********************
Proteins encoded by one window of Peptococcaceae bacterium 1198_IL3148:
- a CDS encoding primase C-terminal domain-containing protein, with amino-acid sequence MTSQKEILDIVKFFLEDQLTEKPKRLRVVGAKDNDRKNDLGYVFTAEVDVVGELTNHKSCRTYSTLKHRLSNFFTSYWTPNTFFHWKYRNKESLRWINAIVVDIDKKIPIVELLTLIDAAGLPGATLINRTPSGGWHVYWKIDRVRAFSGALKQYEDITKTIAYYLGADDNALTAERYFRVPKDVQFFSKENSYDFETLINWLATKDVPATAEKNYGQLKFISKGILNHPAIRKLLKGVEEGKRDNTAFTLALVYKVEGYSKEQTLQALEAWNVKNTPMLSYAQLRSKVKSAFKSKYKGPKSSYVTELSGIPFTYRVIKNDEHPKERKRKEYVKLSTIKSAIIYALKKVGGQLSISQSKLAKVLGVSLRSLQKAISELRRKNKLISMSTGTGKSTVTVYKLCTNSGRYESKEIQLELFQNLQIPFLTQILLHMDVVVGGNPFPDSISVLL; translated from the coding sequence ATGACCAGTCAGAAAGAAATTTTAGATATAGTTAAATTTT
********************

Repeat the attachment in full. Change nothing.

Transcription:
Proteins encoded by one window of Peptococcaceae bacterium 1198_IL3148:
- a CDS encoding primase C-terminal domain-containing protein, with amino-acid sequence MTSQKEILDIVKFFLEDQLTEKPKRLRVVGAKDNDRKNDLGYVFTAEVDVVGELTNHKSCRTYSTLKHRLSNFFTSYWTPNTFFHWKYRNKESLRWINAIVVDIDKKIPIVELLTLIDAAGLPGATLINRTPSGGWHVYWKIDRVRAFSGALKQYEDITKTIAYYLGADDNALTAERYFRVPKDVQFFSKENSYDFETLINWLATKDVPATAEKNYGQLKFISKGILNHPAIRKLLKGVEEGKRDNTAFTLALVYKVEGYSKEQTLQALEAWNVKNTPMLSYAQLRSKVKSAFKSKYKGPKSSYVTELSGIPFTYRVIKNDEHPKERKRKEYVKLSTIKSAIIYALKKVGGQLSISQSKLAKVLGVSLRSLQKAISELRRKNKLISMSTGTGKSTVTVYKLCTNSGRYESKEIQLELFQNLQIPFLTQILLHMDVVVGGNPFPDSISVLL; translated from the coding sequence ATGACCAGTCAGAAAGAAATTTTAGATATAGTTAAATTTT